It’s become rather fashionable lately to talk about the existence of multiple universes.
Of course the talk can get fairly contentious, especially if you don’t first agree on terms. If, for example, by “universe” you mean “everything that exists”, then your definition automatically forbids the existence of other universes. Everything that exists is in the universe, therefore nothing outside the universe exists.
Another way to define a universe, in terms of general relativity, is, loosely, a complete topologically connected chunk of spacetime. That definition breaks down at the Planck scale, maybe, but it may be useful otherwise. Note that nothing in that definition explicitly forbids universes from interacting with each other — although interactions as we understand them (oversimplifying here) occur in an arena of spacetime; interactions between two disconnected chunks of spacetime would be something strange and entirely new.
Then again, one might define a universe in terms of interactions — if x is in the universe, then so are all things which interact with x. By that definition universes cannot interact.
But even if we agree on a definition of “universe”, there’s an even trickier word to define: “existence”. What does it mean to say such and such a universe exists or does not exist? If we’ve defined “universe” in such a way as to forbid universes from interacting, then other universes cannot be observed; how, then, do we distinguish existing universes from non-existing ones? And if we cannot, is “existence” a useful concept to apply to other universes?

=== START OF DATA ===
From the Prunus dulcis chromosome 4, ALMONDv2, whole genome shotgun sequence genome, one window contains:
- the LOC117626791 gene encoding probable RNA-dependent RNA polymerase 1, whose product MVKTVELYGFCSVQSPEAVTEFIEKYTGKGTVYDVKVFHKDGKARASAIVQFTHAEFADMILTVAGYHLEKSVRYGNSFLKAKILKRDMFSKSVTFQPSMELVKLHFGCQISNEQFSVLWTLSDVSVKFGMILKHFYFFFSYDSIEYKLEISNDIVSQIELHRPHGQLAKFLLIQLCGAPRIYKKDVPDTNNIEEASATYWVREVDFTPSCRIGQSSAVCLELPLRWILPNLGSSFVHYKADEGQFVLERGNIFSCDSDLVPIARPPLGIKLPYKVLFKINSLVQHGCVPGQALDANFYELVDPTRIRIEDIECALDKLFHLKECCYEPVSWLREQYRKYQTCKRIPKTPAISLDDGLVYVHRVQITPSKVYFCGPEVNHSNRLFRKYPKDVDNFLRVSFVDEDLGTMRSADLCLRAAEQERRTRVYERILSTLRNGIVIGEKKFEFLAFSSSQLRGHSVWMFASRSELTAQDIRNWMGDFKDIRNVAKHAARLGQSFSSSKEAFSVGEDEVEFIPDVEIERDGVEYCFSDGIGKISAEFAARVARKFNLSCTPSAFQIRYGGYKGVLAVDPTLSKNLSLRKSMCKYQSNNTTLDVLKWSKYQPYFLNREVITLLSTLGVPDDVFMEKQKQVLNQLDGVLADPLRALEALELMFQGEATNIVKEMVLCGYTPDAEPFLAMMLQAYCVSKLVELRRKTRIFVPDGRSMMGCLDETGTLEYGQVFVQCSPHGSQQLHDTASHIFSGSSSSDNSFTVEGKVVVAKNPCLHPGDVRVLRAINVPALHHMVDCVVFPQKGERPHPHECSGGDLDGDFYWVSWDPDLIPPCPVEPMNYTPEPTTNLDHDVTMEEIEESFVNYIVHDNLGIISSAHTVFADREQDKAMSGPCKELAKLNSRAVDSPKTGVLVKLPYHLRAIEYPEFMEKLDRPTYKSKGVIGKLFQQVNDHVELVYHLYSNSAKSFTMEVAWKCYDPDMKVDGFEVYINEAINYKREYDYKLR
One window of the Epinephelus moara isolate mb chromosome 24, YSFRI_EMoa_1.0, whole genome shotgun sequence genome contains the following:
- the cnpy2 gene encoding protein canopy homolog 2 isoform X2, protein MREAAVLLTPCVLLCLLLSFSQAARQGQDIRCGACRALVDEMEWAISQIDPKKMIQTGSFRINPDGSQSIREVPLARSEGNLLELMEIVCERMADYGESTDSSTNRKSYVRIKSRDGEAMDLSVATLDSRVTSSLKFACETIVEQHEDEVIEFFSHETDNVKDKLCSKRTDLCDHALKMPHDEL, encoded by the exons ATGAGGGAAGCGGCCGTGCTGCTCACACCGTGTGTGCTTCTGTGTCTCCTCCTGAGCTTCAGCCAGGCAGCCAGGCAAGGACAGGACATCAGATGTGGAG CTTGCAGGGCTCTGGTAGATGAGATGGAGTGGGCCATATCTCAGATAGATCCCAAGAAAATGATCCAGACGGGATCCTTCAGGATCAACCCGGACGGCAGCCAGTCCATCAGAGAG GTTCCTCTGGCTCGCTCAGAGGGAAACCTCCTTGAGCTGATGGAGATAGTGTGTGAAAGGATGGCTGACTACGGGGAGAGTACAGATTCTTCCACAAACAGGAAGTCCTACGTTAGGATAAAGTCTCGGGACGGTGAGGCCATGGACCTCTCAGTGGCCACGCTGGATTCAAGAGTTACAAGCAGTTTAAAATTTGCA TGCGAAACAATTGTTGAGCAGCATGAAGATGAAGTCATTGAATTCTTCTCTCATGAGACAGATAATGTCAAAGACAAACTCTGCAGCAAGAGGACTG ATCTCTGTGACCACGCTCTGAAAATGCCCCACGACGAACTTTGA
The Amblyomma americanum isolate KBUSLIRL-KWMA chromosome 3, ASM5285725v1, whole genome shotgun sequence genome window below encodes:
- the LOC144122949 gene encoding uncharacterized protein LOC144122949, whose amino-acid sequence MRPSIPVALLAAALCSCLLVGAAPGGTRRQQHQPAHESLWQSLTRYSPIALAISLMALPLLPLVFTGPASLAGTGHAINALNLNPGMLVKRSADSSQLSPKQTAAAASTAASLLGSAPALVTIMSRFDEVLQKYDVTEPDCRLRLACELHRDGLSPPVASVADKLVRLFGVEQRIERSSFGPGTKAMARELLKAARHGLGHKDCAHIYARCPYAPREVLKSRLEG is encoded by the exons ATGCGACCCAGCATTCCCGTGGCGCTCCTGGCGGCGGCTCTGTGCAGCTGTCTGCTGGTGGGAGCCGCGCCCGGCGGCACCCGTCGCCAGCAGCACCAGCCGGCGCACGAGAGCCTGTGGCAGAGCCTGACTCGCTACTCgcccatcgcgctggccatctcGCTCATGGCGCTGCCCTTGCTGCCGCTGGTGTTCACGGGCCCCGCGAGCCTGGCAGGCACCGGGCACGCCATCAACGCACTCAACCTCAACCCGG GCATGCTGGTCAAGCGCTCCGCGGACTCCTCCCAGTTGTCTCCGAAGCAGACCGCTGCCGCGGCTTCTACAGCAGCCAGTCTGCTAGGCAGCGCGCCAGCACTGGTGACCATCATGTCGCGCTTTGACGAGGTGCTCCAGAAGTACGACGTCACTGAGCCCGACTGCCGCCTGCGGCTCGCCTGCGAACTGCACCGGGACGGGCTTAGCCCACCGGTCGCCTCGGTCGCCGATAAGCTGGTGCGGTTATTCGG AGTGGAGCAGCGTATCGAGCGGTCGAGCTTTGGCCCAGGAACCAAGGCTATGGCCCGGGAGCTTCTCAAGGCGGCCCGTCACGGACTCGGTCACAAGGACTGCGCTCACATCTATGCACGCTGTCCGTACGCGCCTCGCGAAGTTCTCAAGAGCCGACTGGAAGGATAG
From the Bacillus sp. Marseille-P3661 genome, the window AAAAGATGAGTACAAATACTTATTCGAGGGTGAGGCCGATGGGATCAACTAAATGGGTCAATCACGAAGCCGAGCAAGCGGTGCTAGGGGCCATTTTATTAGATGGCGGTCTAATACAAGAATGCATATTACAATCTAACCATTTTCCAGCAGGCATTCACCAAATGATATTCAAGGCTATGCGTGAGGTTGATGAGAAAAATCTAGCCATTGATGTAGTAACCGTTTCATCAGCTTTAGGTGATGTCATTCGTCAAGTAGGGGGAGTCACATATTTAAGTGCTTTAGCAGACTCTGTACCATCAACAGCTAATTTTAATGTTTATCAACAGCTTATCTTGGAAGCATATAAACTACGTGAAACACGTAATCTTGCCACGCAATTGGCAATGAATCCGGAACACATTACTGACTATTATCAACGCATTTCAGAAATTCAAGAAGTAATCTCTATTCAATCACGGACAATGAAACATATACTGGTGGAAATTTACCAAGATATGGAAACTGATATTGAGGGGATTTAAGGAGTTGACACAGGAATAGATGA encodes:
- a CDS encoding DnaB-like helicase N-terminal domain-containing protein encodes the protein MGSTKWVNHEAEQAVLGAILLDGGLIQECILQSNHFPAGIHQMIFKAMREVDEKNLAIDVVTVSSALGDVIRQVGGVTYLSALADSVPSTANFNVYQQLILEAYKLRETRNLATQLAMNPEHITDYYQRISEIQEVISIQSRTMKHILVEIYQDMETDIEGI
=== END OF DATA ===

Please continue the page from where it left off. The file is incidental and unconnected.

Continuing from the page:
Furthermore, most of us probably agree our universe exists. Indeed, “our universe does not exist” would seem to be a self contradictory assertion. But then “our universe exists” is a tautology, and again “existence” would not seem to be a useful concept even for our own universe.
We use “exists” to refer to thing for which we have observational evidence. This makes it subjective. We observe our universe, so we say it exists. Gilligan observes his universe, one in which the Skipper and Mr Howell and Mary Ann occur, so he says it exists; but we observe neither the Skipper nor Howell nor Mary Ann nor Gilligan himself, so we disallow his claim.
But is there some objective sense in which — to avoid the term “exists” — our universe has a special status that Gilligan’s universe doesn’t? This seems difficult to imagine, at least within the bounds of science.